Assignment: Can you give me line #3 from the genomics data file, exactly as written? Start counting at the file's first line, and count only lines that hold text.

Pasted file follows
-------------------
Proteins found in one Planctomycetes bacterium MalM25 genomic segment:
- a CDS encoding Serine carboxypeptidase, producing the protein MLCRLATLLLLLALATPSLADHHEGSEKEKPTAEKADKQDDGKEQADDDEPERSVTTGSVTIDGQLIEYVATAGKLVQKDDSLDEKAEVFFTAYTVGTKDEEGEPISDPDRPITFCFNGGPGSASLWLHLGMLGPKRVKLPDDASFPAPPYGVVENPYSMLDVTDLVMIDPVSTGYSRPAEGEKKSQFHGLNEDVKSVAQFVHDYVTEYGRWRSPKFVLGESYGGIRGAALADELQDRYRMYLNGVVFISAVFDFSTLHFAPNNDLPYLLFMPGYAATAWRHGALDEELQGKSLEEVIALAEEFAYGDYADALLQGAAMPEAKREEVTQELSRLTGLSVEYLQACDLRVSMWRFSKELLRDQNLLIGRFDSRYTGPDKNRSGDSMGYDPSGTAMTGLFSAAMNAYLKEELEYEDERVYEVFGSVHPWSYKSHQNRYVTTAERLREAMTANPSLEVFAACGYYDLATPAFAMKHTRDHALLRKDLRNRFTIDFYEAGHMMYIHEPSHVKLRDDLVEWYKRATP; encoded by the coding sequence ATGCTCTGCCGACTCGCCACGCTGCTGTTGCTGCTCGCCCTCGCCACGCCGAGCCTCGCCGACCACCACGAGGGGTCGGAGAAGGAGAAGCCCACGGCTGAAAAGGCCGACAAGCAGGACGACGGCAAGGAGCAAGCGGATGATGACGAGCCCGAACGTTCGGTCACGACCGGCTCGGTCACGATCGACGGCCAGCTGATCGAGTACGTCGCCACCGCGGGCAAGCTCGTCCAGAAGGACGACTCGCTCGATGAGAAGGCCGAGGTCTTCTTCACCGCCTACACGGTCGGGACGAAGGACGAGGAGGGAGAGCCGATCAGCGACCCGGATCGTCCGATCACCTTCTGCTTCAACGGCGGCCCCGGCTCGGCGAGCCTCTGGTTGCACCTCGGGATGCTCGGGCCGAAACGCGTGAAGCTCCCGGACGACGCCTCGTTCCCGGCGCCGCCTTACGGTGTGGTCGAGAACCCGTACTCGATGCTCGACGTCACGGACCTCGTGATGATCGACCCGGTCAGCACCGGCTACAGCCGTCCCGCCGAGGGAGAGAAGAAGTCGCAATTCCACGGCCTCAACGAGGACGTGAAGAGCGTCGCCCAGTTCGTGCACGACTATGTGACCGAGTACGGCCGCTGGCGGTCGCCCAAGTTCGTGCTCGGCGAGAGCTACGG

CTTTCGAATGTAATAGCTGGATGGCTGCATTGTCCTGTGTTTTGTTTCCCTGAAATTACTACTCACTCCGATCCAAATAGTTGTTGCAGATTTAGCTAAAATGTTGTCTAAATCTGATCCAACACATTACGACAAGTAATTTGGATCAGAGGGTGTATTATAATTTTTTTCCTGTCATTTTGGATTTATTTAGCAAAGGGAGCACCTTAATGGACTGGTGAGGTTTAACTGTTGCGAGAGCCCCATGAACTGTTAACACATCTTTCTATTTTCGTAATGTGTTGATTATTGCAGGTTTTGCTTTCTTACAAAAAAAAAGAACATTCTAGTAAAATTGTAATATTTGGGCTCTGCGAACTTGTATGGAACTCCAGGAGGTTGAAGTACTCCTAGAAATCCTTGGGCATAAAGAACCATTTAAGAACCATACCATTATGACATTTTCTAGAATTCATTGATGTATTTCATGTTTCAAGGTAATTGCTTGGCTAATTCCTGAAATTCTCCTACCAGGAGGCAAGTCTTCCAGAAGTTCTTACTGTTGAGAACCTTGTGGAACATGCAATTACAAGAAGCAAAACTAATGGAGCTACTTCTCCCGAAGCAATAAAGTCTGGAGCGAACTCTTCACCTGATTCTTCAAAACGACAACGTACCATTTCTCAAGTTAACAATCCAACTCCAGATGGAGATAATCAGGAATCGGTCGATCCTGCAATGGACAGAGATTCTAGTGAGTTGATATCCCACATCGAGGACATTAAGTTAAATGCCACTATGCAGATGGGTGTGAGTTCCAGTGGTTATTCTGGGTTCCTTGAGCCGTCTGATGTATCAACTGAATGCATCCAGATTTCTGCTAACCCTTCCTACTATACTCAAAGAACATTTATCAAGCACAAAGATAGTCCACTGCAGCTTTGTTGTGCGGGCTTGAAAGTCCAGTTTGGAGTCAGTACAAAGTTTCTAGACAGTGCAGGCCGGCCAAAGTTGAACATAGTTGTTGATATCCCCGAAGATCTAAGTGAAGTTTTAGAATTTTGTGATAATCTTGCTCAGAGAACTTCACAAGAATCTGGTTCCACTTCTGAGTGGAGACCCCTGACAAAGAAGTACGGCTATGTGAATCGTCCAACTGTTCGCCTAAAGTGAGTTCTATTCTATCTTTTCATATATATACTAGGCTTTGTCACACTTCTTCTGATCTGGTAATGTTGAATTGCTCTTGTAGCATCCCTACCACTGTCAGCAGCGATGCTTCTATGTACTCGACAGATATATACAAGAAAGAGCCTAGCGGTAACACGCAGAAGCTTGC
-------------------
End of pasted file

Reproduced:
CTTTCGAATGTAATAGCTGGATGGCTGCATTGTCCTGTGTTTTGTTTCCCTGAAATTACTACTCACTCCGATCCAAATAGTTGTTGCAGATTTAGCTAAAATGTTGTCTAAATCTGATCCAACACATTACGACAAGTAATTTGGATCAGAGGGTGTATTATAATTTTTTTCCTGTCATTTTGGATTTATTTAGCAAAGGGAGCACCTTAATGGACTGGTGAGGTTTAACTGTTGCGAGAGCCCCATGAACTGTTAACACATCTTTCTATTTTCGTAATGTGTTGATTATTGCAGGTTTTGCTTTCTTACAAAAAAAAAGAACATTCTAGTAAAATTGTAATATTTGGGCTCTGCGAACTTGTATGGAACTCCAGGAGGTTGAAGTACTCCTAGAAATCCTTGGGCATAAAGAACCATTTAAGAACCATACCATTATGACATTTTCTAGAATTCATTGATGTATTTCATGTTTCAAGGTAATTGCTTGGCTAATTCCTGAAATTCTCCTACCAGGAGGCAAGTCTTCCAGAAGTTCTTACTGTTGAGAACCTTGTGGAACATGCAATTACAAGAAGCAAAACTAATGGAGCTACTTCTCCCGAAGCAATAAAGTCTGGAGCGAACTCTTCACCTGATTCTTCAAAACGACAACGTACCATTTCTCAAGTTAACAATCCAACTCCAGATGGAGATAATCAGGAATCGGTCGATCCTGCAATGGACAGAGATTCTAGTGAGTTGATATCCCACATCGAGGACATTAAGTTAAATGCCACTATGCAGATGGGTGTGAGTTCCAGTGGTTATTCTGGGTTCCTTGAGCCGTCTGATGTATCAACTGAATGCATCCAGATTTCTGCTAACCCTTCCTACTATACTCAAAGAACATTTATCAAGCACAAAGATAGTCCACTGCAGCTTTGTTGTGCGGGCTTGAAAGTCCAGTTTGGAGTCAGTACAAAGTTTCTAGACAGTGCAGGCCGGCCAAAGTTGAACATAGTTGTTGATATCCCCGAAGATCTAAGTGAAGTTTTAGAATTTTGTGATAATCTTGCTCAGAGAACTTCACAAGAATCTGGTTCCACTTCTGAGTGGAGACCCCTGACAAAGAAGTACGGCTATGTGAATCGTCCAACTGTTCGCCTAAAGTGAGTTCTATTCTATCTTTTCATATATATACTAGGCTTTGTCACACTTCTTCTGATCTGGTAATGTTGAATTGCTCTTGTAGCATCCCTACCACTGTCAGCAGCGATGCTTCTATGTACTCGACAGATATATACAAGAAAGAGCCTAGCGGTAACACGCAGAAGCTTGC